The Navigators' traditional illustration of a hand will help you get a better grasp of prayer in your day-to-day walk with God:
• Pinky — Confession (1 John 1:9): Agreeing with God about my sin
• Ring — Petition (1 Samuel 1:27; Samuel asked of God): Asking God for my needs
• Middle — Intercession (Ephesians 6:18-19): Praying for others
• Index — Thanksgiving (Ephesians 5:20): Thanking God for what He has done for me
• Thumb — Praise (Psalm 146:1-2): Voicing my wonder about who God is
Remember, prayer is not only an action (work), but an attitude (1 Samuel 12:23). In addition, as the thumb touches all four fingers, so praise should permeate my whole prayer life.
Anyone who seeks to have a vital relationship with God through prayer — ever growing toward greater intimacy with the Father through the finished work of the Son, Jesus — is a prime target for satanic salvos.
The Bible says that there is an enemy who is bent on destruction and will do whatever it takes to leave us discouraged, doubting and defeated Christians. In our "scientific" society where nothing you can't see, feel, touch, taste or smell seems real, some scoff at the mention of a spiritual battle. The Bible, however, makes it clear: We have an "enemy the devil [who] prowls around like a roaring lion looking for someone to devour" (1 Peter 5:8).
But Jesus promises that His followers can both survive and thrive through the battle: "I have come that they may have life, and have it to the full" (John 10:10).
To get an idea of the activities of the Devil and his fallen-angel followers, just look at the names for them throughout Scripture. Among many descriptive titles, the Devil is called the wicked one, adversary, father of lies. Fallen angels are called evil spirits, demons, unclean spirits. Together, their expressed activities include:
• Tempting (Matthew 4:1)• Lying (John 8:44)• Accusing (Zechariah 3:1)• Corrupting (2 Peter 2:10-12)• Deceiving (1 Timothy 4:1)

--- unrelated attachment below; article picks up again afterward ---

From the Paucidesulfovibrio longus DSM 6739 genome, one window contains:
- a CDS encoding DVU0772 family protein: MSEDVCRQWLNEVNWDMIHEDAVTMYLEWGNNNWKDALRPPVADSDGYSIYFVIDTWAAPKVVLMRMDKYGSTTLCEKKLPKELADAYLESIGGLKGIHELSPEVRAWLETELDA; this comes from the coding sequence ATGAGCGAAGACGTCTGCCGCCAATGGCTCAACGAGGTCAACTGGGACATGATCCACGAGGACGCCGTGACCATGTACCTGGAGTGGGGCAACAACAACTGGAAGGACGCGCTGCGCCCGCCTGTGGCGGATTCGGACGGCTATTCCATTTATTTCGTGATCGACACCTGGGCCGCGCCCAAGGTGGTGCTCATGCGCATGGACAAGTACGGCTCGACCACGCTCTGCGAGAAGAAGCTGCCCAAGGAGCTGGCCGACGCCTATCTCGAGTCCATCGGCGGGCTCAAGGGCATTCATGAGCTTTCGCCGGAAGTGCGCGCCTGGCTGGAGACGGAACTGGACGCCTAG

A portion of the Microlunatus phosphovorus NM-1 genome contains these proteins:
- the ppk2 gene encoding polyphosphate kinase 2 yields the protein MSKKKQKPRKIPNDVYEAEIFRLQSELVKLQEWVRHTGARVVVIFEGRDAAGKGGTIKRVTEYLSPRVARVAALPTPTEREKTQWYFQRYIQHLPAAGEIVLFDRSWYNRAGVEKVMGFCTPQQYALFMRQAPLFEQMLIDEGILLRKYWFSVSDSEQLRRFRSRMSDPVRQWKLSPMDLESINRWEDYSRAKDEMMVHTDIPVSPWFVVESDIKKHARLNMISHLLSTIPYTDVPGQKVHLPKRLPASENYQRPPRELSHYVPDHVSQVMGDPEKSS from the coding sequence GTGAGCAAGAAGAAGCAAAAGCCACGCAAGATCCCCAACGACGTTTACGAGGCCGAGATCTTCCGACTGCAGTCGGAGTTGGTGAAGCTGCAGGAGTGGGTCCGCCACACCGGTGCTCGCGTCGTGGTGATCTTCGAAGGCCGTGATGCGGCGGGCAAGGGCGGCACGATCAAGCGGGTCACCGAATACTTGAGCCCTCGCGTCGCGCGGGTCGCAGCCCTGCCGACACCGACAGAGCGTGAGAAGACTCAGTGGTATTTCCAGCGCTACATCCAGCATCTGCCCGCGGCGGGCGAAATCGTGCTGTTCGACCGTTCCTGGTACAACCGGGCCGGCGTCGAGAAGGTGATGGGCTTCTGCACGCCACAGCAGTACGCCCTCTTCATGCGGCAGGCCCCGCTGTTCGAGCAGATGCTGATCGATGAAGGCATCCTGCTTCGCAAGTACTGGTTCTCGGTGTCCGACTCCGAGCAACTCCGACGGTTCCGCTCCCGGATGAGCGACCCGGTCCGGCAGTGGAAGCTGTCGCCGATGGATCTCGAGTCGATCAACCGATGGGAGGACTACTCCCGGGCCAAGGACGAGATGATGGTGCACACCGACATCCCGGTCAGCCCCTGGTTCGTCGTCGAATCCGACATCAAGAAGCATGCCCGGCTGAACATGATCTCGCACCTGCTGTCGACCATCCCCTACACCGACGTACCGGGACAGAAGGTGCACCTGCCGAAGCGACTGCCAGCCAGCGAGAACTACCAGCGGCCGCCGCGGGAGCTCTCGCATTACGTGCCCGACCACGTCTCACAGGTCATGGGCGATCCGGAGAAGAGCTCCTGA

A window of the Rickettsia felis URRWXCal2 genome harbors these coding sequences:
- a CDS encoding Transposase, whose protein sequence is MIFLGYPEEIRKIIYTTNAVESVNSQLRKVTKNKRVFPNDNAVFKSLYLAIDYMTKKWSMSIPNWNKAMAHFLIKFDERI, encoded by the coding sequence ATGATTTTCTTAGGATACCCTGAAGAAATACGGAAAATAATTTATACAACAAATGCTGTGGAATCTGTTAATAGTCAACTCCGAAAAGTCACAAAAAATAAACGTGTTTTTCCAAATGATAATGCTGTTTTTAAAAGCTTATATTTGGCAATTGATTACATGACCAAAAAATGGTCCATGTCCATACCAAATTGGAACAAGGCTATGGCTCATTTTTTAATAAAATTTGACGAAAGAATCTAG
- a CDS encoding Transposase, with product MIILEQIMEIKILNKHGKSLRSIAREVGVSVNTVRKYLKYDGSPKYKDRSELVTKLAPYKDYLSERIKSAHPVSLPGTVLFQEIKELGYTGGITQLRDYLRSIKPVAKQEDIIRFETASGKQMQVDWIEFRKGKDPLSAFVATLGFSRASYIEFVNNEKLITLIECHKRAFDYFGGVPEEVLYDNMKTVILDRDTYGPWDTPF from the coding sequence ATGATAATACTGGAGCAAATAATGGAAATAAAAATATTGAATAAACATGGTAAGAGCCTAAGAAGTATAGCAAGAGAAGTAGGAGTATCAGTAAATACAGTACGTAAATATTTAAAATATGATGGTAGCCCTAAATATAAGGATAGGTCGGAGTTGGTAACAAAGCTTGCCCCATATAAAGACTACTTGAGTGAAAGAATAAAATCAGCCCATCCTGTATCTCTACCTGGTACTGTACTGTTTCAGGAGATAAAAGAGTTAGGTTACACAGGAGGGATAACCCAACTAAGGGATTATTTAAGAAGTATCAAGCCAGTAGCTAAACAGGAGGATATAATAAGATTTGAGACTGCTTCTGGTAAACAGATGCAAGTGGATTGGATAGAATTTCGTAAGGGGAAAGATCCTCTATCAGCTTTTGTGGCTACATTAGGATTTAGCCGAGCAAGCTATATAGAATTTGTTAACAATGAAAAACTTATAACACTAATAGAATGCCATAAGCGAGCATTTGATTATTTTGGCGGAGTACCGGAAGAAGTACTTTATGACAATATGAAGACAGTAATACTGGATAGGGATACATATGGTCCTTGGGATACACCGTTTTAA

We must realize, however, that God limits the activities of Satan and his demons. Jesus' death on the cross sealed the judgment of demonic forces: "When He had disarmed the rulers and authorities, He made a public display of them, having triumphed over them through Him" (Colossians 2:15; also see John 16:11;19:30; Hebrews 2:14).
Because of Jesus' death, burial, and resurrection, someone has said that Satan is like a bee without a stinger. Jesus took hold of the bee and was "stung." Now the bee does a lot of buzzing and annoying, but he has no stinger (see Romans 6:23).
It's been said that the Devil and his demons are like collared dogs, with leashes that extend only as far as God determines (see Job 1:9-12; Luke 22:31). In His perfect wisdom, God allows their activities, but He's always working above and beyond them (see Genesis 50:20-21; Romans 8:28-29; Jesus' crucifixion — and its results — is the ultimate example).
Yet the Enemy and his followers are in denial, for they still think victory is within their grasps. They continue to do whatever they can to affect people — made in the image of God and with the potential of glorifying and being glorified by Him.
Though the ultimate war has been won, we are engaged in a daily battle against the prince of this world. We are clearly warned in God's Word of the damage that can be inflicted by the kingdom of darkness. The Enemy schemes against us, throws flaming missiles at us, seeks to devour us, and wages direct warfare upon us (2 Corinthians 2:10-11; Ephesians 6:11-12,16; 1 Peter 5:8) As a result, we are to arm ourselves, stand against, refute, resist and overcome (Ephesians 6:12-18; Isaiah 54:7; James 4:7; Revelation 12:11). Everything we need to successfully do battle was appropriated on the Cross. We simply need to appropriate it.